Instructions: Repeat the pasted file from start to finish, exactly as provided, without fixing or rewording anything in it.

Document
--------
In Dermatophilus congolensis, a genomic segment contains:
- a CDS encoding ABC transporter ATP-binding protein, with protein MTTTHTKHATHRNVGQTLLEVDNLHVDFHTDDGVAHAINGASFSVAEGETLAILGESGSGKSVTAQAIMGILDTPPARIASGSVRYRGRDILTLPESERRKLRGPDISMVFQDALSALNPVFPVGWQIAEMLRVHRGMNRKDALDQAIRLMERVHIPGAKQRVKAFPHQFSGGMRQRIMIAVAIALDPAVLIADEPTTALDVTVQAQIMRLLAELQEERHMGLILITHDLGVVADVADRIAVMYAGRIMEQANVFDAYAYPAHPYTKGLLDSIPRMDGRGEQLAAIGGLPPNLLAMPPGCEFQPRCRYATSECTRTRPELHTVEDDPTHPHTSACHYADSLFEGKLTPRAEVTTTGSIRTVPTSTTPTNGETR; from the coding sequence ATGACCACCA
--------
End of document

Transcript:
In Dermatophilus congolensis, a genomic segment contains:
- a CDS encoding ABC transporter ATP-binding protein, with protein MTTTHTKHATHRNVGQTLLEVDNLHVDFHTDDGVAHAINGASFSVAEGETLAILGESGSGKSVTAQAIMGILDTPPARIASGSVRYRGRDILTLPESERRKLRGPDISMVFQDALSALNPVFPVGWQIAEMLRVHRGMNRKDALDQAIRLMERVHIPGAKQRVKAFPHQFSGGMRQRIMIAVAIALDPAVLIADEPTTALDVTVQAQIMRLLAELQEERHMGLILITHDLGVVADVADRIAVMYAGRIMEQANVFDAYAYPAHPYTKGLLDSIPRMDGRGEQLAAIGGLPPNLLAMPPGCEFQPRCRYATSECTRTRPELHTVEDDPTHPHTSACHYADSLFEGKLTPRAEVTTTGSIRTVPTSTTPTNGETR; from the coding sequence ATGACCACCA